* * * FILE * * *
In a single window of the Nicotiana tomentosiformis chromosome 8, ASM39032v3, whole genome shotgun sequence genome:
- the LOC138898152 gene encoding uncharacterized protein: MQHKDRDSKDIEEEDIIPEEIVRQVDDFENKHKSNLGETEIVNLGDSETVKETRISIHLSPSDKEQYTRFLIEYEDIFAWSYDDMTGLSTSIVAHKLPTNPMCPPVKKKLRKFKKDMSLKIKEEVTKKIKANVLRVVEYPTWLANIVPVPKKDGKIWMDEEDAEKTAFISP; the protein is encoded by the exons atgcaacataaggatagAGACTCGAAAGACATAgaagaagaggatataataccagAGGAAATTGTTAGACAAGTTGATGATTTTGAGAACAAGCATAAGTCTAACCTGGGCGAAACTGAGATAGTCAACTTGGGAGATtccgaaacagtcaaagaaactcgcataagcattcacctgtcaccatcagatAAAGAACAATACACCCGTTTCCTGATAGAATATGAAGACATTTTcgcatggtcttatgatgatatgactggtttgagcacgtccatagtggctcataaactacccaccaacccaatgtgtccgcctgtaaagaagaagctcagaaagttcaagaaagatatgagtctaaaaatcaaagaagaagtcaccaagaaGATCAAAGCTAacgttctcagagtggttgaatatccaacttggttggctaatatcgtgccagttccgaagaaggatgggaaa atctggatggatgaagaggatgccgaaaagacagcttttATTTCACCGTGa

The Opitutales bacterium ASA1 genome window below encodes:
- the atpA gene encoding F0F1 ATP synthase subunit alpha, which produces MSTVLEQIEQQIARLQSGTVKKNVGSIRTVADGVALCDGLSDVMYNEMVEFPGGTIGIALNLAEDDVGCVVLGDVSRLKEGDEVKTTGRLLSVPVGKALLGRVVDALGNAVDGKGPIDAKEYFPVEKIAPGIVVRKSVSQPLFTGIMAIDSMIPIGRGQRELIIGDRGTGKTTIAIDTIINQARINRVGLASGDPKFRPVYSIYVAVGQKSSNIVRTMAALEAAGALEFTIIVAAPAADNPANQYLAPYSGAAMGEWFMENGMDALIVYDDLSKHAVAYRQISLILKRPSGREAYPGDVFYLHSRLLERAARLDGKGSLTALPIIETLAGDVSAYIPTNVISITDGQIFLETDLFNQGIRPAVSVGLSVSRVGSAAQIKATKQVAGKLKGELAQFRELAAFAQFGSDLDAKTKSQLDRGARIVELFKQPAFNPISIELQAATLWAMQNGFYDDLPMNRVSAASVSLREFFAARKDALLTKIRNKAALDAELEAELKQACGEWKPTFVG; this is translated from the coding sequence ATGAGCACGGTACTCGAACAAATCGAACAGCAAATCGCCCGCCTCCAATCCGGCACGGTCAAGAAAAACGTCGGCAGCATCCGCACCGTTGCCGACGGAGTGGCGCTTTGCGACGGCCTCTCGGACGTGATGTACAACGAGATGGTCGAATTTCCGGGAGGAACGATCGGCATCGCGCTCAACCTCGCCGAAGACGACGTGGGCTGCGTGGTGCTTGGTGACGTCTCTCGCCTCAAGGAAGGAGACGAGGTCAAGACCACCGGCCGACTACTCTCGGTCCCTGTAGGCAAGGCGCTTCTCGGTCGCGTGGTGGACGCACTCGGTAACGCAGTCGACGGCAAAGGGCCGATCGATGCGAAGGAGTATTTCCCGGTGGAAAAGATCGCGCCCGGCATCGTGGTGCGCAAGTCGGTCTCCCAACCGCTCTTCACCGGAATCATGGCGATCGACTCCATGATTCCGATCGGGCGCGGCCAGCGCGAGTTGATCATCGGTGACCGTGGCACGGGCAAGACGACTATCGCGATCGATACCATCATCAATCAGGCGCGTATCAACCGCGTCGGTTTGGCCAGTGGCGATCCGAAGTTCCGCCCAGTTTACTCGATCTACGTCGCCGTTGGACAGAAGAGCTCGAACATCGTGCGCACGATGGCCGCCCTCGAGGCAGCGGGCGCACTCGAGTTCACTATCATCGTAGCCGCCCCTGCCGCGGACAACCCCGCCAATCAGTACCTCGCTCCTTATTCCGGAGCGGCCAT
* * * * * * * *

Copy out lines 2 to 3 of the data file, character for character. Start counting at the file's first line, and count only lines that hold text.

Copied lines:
- the LOC138898152 gene encoding uncharacterized protein: MQHKDRDSKDIEEEDIIPEEIVRQVDDFENKHKSNLGETEIVNLGDSETVKETRISIHLSPSDKEQYTRFLIEYEDIFAWSYDDMTGLSTSIVAHKLPTNPMCPPVKKKLRKFKKDMSLKIKEEVTKKIKANVLRVVEYPTWLANIVPVPKKDGKIWMDEEDAEKTAFISP; the protein is encoded by the exons atgcaacataaggatagAGACTCGAAAGACATAgaagaagaggatataataccagAGGAAATTGTTAGACAAGTTGATGATTTTGAGAACAAGCATAAGTCTAACCTGGGCGAAACTGAGATAGTCAACTTGGGAGATtccgaaacagtcaaagaaactcgcataagcattcacctgtcaccatcagatAAAGAACAATACACCCGTTTCCTGATAGAATATGAAGACATTTTcgcatggtcttatgatgatatgactggtttgagcacgtccatagtggctcataaactacccaccaacccaatgtgtccgcctgtaaagaagaagctcagaaagttcaagaaagatatgagtctaaaaatcaaagaagaagtcaccaagaaGATCAAAGCTAacgttctcagagtggttgaatatccaacttggttggctaatatcgtgccagttccgaagaaggatgggaaa atctggatggatgaagaggatgccgaaaagacagcttttATTTCACCGTGa

The Opitutales bacterium ASA1 genome window below encodes: